Friday, January 08, 2010

CSO shows no signs of sadness

Janelle Gelfand, Cincinnati Enquirer• jgelfand@enquirer.com
January 8, 2010

A day after announcing that he will leave at the end of next season, Paavo Järvi led the Cincinnati Symphony Orchestra in the kind of electrifying performance that has defined his tenure for the past nine years.

Even though some orchestra members later expressed a feeling of sadness at Järvi’s decision, their playing was truly impressive in the varied program of this morning’s concert.

It was just the kind of program in which Järvi has excelled: Rachmaninoff’s Piano Concerto No. 3 – with a “thunder and lightning” Russian pianist Denis Matsuev – Mozart’s “Prague” Symphony, and the orchestra’s first performance of Messiaen’s “Le tombeau resplendissant,” an extraordinary find.

Rachmaninoff’s Concerto No. 3 in D Minor is one of the masterpieces of the piano repertoire. Its fiendishly difficult virtuosities are matched against moments of lyrical beauty and Russian soul.

From his performance on Friday, it is clear that Matsuev is a giant of the keyboard. He projected a powerful sound, yet he found warmth in every phrase. Even the most treacherous passages were tackled with clarity and precision.

Rachmaninoff’s romantic themes were deeply felt, and he illuminated the melodies through the thickest textures. Indeed, his control was impressive – his touch, tone and how he was able to color a moment. But it was also wonderfully spontaneous. The first movement cadenza, for instance, was supercharged, and he summoned such massive sonorities, you half expected strings to start popping out of the piano. Then to have such power tempered with the serene beauty of Jasmine Choi’s flute, or Thomas Sherwood’s horn – it simply doesn’t get much better than this.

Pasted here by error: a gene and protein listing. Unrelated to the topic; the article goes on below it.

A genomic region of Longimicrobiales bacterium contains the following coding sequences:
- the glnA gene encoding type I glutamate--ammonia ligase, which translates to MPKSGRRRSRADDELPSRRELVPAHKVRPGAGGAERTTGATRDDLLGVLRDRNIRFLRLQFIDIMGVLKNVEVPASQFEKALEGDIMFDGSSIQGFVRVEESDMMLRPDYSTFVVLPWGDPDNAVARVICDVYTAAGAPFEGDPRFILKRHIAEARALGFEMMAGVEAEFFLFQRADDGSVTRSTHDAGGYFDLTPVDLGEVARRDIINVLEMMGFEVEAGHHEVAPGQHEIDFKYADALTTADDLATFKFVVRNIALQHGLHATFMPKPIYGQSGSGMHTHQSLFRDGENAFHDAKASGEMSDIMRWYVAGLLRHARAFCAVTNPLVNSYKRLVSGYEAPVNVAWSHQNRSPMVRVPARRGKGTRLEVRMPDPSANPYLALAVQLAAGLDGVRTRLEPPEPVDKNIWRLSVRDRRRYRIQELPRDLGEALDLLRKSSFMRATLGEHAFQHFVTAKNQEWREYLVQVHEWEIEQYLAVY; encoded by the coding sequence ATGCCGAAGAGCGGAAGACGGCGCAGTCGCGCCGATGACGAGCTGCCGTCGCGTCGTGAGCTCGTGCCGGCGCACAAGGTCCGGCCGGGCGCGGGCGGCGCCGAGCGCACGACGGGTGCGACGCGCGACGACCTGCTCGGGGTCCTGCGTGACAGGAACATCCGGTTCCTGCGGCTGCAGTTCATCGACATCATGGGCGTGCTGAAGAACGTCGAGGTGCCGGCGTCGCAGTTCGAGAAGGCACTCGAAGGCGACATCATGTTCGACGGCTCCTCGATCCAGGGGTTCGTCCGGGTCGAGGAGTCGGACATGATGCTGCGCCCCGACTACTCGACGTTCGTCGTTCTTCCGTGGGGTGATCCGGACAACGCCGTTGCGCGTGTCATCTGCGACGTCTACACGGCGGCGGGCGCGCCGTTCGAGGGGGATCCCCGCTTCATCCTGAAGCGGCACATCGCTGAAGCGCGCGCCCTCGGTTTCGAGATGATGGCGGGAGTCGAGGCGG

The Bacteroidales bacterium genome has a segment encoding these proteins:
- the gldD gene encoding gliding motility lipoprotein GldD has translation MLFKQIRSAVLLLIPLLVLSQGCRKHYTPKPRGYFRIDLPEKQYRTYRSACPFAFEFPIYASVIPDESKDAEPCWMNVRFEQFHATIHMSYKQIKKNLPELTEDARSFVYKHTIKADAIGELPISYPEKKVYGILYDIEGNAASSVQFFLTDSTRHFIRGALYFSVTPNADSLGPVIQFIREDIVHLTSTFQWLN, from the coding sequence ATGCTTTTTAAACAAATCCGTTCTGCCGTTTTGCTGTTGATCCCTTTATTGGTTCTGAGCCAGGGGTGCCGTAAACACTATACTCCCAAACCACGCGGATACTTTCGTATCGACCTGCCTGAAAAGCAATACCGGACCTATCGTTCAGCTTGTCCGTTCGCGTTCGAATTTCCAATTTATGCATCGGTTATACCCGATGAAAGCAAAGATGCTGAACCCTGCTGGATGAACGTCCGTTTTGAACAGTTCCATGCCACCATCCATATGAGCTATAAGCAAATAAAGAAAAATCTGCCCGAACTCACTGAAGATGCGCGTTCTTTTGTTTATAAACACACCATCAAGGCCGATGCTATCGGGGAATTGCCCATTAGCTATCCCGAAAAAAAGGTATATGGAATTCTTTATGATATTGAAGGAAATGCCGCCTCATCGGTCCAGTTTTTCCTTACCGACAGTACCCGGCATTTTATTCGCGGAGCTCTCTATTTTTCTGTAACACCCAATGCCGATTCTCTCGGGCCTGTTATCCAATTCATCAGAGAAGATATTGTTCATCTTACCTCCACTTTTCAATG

The slow movement was impassioned, and the tarantella-like scherzo at its center flew like lightning. The finale, too, was adrenalin-charged. As he climbed mountain after mountain, it became a feat of endurance – but also one of stunning musicality. In the final surge, the pianist seemed ready to fly off the edge of his seat.
Järvi, often turning to watch his hands fly across the keys, was with his every note, and swept up the strings gloriously.

Messiaen’s “The Resplendent Tomb,” which came after intermission, was, as the conductor said beforehand, “strange and wonderful at the same time.” With its accompanying poem, it was a fascinating and personal look at the composer’s view of death.

In four parts, its hallmarks included aggressive, rhythmic chords and complex rhythms – bringing to mind the primitive power of Stravinsky’s “Rite of Spring.” Yet its lyrical moments were truly beautiful, and Jarvi was masterful at creating atmosphere. Dwight Parry’s sinuous oboe theme unfolded against an ethereal backdrop. The mystical ending featured an endless melody in violas and cellos that finally arched heavenward.

Mozart’s “Prague” Symphony, which concluded the morning, was pure joy. Järvi’s view crackled with energy, and the scampering mood and lively tempos reminded one that this piece was written at the time of Mozart’s “Marriage of Figaro.”

The slow moment, too was approached with operatic beauty, and also displayed an element of Mozart’s humor. The orchestra played like a precision instrument, yet with spirit and joy.

Several audience members said they felt that this could be nearing the end of a golden era for the orchestra.

“It’s devastating,” said Eleanor McCombe, 76, of Montgomery, a subscriber for 50 years. “But he just needs to probably go on with his career. We’re going to miss him terribly.”

Dave Crafts of Mount Adams agreed. “I’m sorry to see him go. He’s been great for the symphony. Any time you lose a person of his caliber and his talent, it’s really unfortunate. But it has to happen. It does happen.”

Friday’s snowy weather may have played a role in the small crowd, but this is a concert not to miss.

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